Reader response has included a published letter to the editor with 234 signatures stating that the issue was "a highly offensive and poorly constructed attempt at satire." 

The issue also included paid advertisements, which are traditionally left out of the annual April Fools' edition.

Garry Lewis Properties published a full-page advertisement in The Maneater stating it "did not pay to be and was not intentionally placed inside of the unmentionably titled wraparound section of the paper," according to the advertisement in the April 6 issue. 

After the publication and in the wake of reader response, Spudich issued a letter of apology Friday. In the apology she said the issue was "incredibly offensive and potentially damaging to the social climate at MU" and has "spread negativity and hurt toward marginalized groups."

Spudich said Tuesday that after writing the letter, she received mixed responses from the community.

"In the end, I thought the best thing to do would be to take my name and disassociate it from The Maneater," she said.

Initially, she planned to finish the semester as managing editor and engage with the community about the publication from her leadership position, Spudich said. 

Editor-in-Chief Travis Cornejo said in a statement to the Missourian that it was upsetting it needed to come to that. 

"However, I realize it is what Abby thought was best. Throughout the past week, I have communicated to her many times that she has my support in whatever decisions she makes," Cornejo said in his statement. "Considering how quickly this is all happening, the next few days will be confusing."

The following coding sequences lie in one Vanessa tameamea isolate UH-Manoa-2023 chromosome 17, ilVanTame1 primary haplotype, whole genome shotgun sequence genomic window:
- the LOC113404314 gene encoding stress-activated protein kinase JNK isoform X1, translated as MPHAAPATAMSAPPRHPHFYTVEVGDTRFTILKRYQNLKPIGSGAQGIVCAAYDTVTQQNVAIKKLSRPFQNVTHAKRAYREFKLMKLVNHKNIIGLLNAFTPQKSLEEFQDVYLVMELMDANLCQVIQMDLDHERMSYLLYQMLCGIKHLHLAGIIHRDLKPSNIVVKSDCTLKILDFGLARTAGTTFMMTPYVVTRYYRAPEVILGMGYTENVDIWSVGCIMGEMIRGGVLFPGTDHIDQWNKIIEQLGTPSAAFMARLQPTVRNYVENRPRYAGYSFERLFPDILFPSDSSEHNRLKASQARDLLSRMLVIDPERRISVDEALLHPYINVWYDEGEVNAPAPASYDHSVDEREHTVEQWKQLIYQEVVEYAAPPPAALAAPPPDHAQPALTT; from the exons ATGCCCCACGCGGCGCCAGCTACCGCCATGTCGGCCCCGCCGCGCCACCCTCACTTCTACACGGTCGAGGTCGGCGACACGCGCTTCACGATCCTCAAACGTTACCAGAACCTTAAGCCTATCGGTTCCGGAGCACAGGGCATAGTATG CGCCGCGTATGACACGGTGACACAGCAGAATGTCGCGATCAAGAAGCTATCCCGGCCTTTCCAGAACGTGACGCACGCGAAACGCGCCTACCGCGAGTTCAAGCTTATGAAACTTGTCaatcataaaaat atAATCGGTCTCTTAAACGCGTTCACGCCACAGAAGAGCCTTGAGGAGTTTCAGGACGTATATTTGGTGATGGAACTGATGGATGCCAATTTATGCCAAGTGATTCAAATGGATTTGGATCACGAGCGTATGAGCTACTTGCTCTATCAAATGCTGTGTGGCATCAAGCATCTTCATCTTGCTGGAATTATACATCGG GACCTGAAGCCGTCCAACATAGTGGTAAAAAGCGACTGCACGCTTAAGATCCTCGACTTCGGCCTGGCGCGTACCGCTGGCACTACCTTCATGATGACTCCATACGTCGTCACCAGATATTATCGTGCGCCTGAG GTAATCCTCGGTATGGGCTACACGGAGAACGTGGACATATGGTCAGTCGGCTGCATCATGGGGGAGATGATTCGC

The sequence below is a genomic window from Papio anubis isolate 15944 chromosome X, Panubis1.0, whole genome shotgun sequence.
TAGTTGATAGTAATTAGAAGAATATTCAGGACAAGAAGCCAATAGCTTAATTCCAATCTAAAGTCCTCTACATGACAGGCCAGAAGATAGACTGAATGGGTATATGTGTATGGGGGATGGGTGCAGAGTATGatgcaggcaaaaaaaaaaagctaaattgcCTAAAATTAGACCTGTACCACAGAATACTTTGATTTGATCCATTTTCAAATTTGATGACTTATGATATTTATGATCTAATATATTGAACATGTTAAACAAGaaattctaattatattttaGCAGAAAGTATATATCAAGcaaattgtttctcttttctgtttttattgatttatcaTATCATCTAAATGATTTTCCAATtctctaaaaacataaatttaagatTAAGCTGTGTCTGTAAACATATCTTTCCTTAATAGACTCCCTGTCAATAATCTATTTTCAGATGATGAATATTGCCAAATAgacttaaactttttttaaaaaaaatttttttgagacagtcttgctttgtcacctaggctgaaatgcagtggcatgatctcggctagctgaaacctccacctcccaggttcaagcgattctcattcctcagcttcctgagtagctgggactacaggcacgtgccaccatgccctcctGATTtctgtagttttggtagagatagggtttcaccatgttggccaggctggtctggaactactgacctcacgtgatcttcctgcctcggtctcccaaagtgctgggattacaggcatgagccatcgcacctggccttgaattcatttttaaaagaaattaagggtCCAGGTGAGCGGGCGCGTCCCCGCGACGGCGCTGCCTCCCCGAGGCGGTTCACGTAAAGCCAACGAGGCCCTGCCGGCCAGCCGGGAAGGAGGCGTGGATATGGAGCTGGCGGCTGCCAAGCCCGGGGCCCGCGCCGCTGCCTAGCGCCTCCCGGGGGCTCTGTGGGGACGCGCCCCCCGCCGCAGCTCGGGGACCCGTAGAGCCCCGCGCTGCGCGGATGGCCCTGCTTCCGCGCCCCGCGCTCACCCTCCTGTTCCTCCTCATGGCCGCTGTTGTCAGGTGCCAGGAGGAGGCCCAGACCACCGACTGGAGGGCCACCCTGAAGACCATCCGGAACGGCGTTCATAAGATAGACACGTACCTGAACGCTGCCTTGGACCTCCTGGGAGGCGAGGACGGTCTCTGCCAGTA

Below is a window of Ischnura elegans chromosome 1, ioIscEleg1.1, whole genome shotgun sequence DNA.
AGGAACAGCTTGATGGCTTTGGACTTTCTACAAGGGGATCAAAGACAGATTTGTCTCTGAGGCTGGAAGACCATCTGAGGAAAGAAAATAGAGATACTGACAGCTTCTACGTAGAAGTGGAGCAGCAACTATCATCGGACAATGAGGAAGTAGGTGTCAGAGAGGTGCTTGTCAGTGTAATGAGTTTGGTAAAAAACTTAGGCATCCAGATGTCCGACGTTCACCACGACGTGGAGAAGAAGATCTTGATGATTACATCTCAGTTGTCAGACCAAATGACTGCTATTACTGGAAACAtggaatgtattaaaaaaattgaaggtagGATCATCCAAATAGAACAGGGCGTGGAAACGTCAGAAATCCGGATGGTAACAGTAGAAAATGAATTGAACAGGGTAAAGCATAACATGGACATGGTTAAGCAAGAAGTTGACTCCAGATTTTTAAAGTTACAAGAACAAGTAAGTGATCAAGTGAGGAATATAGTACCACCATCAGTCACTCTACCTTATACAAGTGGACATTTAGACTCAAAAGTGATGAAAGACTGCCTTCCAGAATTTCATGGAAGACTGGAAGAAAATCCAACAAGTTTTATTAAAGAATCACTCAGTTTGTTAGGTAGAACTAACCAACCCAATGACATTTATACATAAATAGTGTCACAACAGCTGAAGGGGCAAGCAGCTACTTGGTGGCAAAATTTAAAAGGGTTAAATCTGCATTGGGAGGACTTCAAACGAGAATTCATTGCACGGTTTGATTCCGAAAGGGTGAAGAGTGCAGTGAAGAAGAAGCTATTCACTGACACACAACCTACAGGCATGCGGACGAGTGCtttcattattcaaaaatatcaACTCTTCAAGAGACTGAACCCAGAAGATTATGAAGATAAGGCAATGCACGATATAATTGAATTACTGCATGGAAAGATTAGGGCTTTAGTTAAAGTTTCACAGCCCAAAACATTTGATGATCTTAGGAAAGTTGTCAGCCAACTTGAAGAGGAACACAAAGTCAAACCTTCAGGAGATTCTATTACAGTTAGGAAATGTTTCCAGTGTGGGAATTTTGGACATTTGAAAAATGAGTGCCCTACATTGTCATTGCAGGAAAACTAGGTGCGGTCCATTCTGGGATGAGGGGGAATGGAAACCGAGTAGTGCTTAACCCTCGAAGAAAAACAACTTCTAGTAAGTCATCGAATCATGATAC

He said the MU Student Publications Committee was meeting Tuesday to discuss the April Fools' issue. The board is a committee appointed by the chancellor to "recommend to the vice chancellor for Student Affairs policies and regulations regarding the publication of the Maneater," according to the committee website.

With her resignation behind her, Spudich is reflecting on whether to pursue a journalism career in the future. 

"People have been supportive in telling me that I shouldn't give up," Spudich said. "But, I am hoping to consult with an unbiased person working in journalism now to give me an unbiased opinion on whether or not they would choose to hire me after this."

Spudich is taking full responsibility for the criticism, saying she was "the last set of eyes" to see the issue.

"It was my responsibility in the end," Spudich said. "As an editor, all of that was under my control." 

Next year's April Fools' edition of the Maneater has been canceled. 


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Comments

mike mentor April 11, 2012 | 8:37 a.m.

The edition was offensive and untrue?
Nothing to fear Abby!
There is only one company you need worry about having a problem with being offensive and untrue!!!
I think CNN and MSNBC are fighting over you right now...

(Report Comment)
Chris Cady April 11, 2012 | 10:33 p.m.

I'll be the first to say that crude humor is a cop-out, and it's a lot more work to write sophisticated stuff. On the other hand, the April Fools edition was edgy 25 years ago when I was in school. So what? Has everyone lost their sense of humor? Geez.

(Report Comment)